Content, 1544-1598 Editions
Book I
Astronomy, Mathematics, Physical Geography, Cartography
Book II
England, Scotland, Ireland, Spain, France, Belgium, The Netherlands, Luxembourg, Savoy, Trier, Italy
Book III
Germany, Alsace, Switzerland, Austria, Carniola, Istria, Bohemia, Moravia, Silesia, Pomerania, Prussia, Livland
Book IV
Denmark, Norway, Sweden, Finland, Iceland, Hungary, Poland, Lithuania, Russia, Walachia, Bosnia, Bulgaria, Greece, Turkey
Book V
Asia Minor, Cyprus, Armenia, Palestine, Arabia, Persia, Central Asia, Afghanistan, Scythia, Tartary, India, Ceylon, Burma, China, East Indies, Madagascar, Zanzibar, America
Book VI
Mauritania, Tunisia, Libya, Egypt, Senegal, Gambia, Mali, South Africa, East Africa


Back to Table of Contents

Artists, Designers, Woodcutters

Well-known artists were recruited to design the illustrations. The drawings and fair copies of sketches supplied were made by Hans Rudiolf Manual, Davind Kandel, Jakob Clauser, Heinrich Holzmüller, and Christoph Schweicker.

Short Biography
Hans Rudolf Manuel Deutsch (1525-1571)
Hans Rudolf Manuel (Deutsch) was a painter, designer and poet. Probably apprenticed with Maximilian Wischack in Basel in the early 1540s, he often designed for publishers in that city, although he lived in Bern. Less than a dozen known independent pen drawings and stained-glass designs bear dates (1540-50) and the monogram RMD. He designed greatly acclaimed topographical views of cities for Cosmographia. From 1562 he was governor of Morges in the canton of Waadt.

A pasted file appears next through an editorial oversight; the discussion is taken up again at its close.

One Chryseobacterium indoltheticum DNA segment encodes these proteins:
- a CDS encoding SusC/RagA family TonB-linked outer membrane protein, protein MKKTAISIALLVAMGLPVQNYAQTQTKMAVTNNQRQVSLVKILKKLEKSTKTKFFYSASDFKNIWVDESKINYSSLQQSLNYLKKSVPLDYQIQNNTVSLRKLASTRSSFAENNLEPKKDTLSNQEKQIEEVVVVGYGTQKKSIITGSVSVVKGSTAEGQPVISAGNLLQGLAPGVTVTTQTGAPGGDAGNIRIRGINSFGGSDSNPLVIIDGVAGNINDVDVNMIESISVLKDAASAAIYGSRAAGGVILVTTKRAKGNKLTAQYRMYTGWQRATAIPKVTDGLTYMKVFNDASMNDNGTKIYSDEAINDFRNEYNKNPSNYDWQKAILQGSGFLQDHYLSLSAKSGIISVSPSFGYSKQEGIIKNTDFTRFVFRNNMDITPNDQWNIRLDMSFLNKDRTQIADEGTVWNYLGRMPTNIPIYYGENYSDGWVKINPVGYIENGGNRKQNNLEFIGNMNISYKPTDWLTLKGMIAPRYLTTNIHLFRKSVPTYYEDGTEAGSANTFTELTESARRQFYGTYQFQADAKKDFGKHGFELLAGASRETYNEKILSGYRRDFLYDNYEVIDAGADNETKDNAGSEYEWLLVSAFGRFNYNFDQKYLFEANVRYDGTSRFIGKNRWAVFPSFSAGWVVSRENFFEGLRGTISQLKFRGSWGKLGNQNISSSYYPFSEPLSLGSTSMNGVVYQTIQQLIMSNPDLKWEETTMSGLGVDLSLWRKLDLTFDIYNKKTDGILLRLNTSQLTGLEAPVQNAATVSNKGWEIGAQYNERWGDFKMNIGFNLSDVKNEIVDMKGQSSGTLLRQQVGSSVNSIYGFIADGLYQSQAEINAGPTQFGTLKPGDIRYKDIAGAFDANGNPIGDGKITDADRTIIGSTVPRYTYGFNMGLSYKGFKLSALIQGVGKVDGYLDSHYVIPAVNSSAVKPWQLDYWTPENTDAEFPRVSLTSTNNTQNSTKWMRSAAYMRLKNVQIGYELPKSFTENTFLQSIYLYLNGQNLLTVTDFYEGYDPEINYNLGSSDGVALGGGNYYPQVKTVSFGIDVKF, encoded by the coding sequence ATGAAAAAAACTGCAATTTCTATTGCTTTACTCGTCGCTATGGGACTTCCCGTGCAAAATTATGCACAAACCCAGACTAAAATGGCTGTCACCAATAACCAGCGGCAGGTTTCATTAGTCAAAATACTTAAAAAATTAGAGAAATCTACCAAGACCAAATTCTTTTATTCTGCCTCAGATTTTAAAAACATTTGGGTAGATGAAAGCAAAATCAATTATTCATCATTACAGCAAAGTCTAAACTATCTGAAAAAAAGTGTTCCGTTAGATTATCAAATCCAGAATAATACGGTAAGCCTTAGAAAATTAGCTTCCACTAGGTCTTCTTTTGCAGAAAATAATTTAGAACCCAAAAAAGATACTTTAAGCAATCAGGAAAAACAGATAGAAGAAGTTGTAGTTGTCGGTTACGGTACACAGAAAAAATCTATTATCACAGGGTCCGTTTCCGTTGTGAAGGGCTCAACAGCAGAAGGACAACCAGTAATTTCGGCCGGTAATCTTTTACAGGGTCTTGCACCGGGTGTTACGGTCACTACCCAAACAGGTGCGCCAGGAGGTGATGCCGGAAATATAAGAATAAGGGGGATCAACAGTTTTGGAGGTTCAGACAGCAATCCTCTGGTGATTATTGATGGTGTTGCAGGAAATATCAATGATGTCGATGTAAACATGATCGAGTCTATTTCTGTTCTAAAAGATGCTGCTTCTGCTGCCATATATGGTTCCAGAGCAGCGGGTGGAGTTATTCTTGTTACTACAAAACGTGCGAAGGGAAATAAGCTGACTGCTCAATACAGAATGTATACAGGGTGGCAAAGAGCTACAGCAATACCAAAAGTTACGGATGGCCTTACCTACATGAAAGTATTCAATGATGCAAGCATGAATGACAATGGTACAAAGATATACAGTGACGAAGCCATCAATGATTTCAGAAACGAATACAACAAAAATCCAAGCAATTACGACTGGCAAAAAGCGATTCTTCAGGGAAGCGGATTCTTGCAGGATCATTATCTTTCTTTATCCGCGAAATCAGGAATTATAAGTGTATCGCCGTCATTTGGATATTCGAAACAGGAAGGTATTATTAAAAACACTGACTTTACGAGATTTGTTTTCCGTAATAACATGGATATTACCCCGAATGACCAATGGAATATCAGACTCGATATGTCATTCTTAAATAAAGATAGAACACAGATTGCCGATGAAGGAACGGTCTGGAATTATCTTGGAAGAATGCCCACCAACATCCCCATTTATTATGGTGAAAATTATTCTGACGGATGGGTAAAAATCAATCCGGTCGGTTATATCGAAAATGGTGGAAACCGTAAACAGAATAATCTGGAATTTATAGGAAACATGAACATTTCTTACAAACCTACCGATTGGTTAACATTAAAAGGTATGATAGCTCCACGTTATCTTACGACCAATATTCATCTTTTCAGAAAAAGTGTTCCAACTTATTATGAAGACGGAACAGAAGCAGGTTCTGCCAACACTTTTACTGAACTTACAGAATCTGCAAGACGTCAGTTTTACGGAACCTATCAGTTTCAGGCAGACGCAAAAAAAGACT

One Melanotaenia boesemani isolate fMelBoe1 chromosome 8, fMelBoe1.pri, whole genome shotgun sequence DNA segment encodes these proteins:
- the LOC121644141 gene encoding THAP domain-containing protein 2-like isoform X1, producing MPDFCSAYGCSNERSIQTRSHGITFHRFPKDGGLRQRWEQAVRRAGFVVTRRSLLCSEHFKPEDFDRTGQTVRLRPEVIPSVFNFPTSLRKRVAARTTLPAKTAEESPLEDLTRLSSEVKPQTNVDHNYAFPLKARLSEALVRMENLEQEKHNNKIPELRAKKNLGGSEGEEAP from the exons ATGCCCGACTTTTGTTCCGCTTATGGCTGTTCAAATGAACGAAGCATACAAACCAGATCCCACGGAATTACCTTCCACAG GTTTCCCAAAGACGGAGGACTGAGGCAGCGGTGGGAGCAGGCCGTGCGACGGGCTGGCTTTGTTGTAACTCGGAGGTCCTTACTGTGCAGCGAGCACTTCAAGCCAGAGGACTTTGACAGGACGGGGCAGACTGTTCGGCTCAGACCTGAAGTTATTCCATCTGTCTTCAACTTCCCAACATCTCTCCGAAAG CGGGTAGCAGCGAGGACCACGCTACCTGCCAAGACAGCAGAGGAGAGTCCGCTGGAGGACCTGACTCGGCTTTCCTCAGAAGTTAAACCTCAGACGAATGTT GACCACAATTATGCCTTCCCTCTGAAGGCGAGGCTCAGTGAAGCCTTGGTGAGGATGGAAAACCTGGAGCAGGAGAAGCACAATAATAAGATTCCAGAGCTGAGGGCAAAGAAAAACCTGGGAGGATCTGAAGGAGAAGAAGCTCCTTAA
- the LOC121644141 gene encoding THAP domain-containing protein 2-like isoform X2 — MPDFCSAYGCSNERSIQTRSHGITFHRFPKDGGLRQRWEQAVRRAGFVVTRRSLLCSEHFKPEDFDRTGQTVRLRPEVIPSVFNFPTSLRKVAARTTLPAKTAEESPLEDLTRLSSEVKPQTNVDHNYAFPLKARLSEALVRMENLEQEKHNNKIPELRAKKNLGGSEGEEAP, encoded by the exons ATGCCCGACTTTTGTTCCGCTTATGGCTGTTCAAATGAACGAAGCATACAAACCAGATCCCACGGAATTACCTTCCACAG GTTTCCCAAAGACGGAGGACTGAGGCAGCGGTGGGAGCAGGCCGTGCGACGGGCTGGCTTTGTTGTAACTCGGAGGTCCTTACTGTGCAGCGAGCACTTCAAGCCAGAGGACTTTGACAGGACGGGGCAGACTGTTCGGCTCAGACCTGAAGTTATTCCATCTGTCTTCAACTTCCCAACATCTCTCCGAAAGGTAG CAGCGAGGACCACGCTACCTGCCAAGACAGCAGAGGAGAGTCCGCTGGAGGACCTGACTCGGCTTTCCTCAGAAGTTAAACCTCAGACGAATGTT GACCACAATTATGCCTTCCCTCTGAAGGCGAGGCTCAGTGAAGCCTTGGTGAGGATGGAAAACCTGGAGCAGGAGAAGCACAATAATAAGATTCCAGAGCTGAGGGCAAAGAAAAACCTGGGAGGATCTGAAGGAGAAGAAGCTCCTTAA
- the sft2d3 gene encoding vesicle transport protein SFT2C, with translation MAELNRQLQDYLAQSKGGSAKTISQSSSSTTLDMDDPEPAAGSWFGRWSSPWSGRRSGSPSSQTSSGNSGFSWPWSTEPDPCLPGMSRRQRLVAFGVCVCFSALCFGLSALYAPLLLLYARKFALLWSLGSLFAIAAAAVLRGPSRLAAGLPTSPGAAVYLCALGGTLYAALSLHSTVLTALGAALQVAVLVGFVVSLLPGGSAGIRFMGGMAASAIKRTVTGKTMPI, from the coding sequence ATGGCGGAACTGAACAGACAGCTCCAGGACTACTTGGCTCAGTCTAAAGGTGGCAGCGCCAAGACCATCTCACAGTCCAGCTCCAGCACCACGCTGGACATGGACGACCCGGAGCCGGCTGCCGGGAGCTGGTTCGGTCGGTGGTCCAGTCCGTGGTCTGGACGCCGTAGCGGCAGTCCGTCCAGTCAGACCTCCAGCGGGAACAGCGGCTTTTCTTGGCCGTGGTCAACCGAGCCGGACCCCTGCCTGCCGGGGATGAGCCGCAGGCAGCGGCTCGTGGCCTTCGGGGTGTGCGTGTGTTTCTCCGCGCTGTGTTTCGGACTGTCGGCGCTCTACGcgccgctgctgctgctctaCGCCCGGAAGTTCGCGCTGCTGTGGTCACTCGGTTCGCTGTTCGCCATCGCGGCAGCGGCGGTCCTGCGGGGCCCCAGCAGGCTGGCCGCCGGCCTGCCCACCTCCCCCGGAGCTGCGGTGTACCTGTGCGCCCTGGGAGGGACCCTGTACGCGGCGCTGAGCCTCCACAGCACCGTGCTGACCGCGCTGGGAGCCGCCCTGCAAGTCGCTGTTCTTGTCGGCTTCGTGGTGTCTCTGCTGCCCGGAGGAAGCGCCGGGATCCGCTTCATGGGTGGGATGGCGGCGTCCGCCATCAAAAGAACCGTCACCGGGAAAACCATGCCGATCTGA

David Kandel (1520 - 1592)
David Kandel was the son of a Strasbourg citizen and was probably born in that city. We know he was married in 1554 and owned a house in 1587. His activities as a woodcut artist are varied. He designed several portraits, some Biblical scenes, animal studies, topographical views and a number of valuable, early maps. Kandel's most famous work for Münster is the second version of the world map, appearing in the 'Cosmographia' from 1550 onwards.  His greatest works, however, are his botanical woodcuts, and of these, nothing surpasses his work for the Kreuterbuch of Hieronymus Bock. Von Dem Cappes Kraut originates from this tremendous 1546 study, which critically examined a large number of herbs, plants and trees, drawing upon recent investigations and theories by medieval and ancient writers.
Jakob Clauser (c1520 - 1579)
Jakob Clauser (Klauser) (c1520 - 1579) was a woodcut artist, painter, and draughtsman. In addition to "Cosmographia", he produced large woodcuts for the "Tabula Palatinorum Heroldi" (1556) and "Opera botanica" of Conrad Gesner, and also worked for Bonifacius and Basilius Amerbach.
Heinrich Holzmüller
Heinrich Holzmüller was a famous woodblock cutter working with Münster on Cosmographia
Christoph Schweicker
Christoph Schweicker was a Strasbourg master who worked from designs by Kandel and Vogtherr

Back to Table of Contents

Editions of Cosmographia
1544, 1546, 1548, 1550, 1553, 1556, 1558, 1561, 1564, 1567, 1569, 1572, 1574, 1578, 1588, 1592, 1598, 1614, 1628
1550, 1552, 1554, 1559, 1572
1552, 1556, 1560, 1565, 1568, 1575
1558, 1575

Back to Table of Contents

References & Links

  1. "Münster, Sebastian"  Encyclopædia Britannica  from Encyclopædia Britannica Premium Service
  2. Karl Heinz Burmeister " Sebastian Münster. Eine Bibliographie" Wiesbaden 1964
  3. Ruthardt Oehme. in " Sebastian Münster, Cosmographei", Theatrum Orbis Terrarum, Amsterdam 1968
  4. The Hebrew University Jerusalem, "Historic Cities
  5. "SEBASTIAN MUNSTER" LoveToKnow 1911 Online Encyclopedia
  6. 1598 Cosmographia, examples of the plates
  7. Woodcut pictures from 1552 Cosmographia (French) from Biblioteca "Alessandro Lazzerini" , Prato, Italy

Back to Table of Contents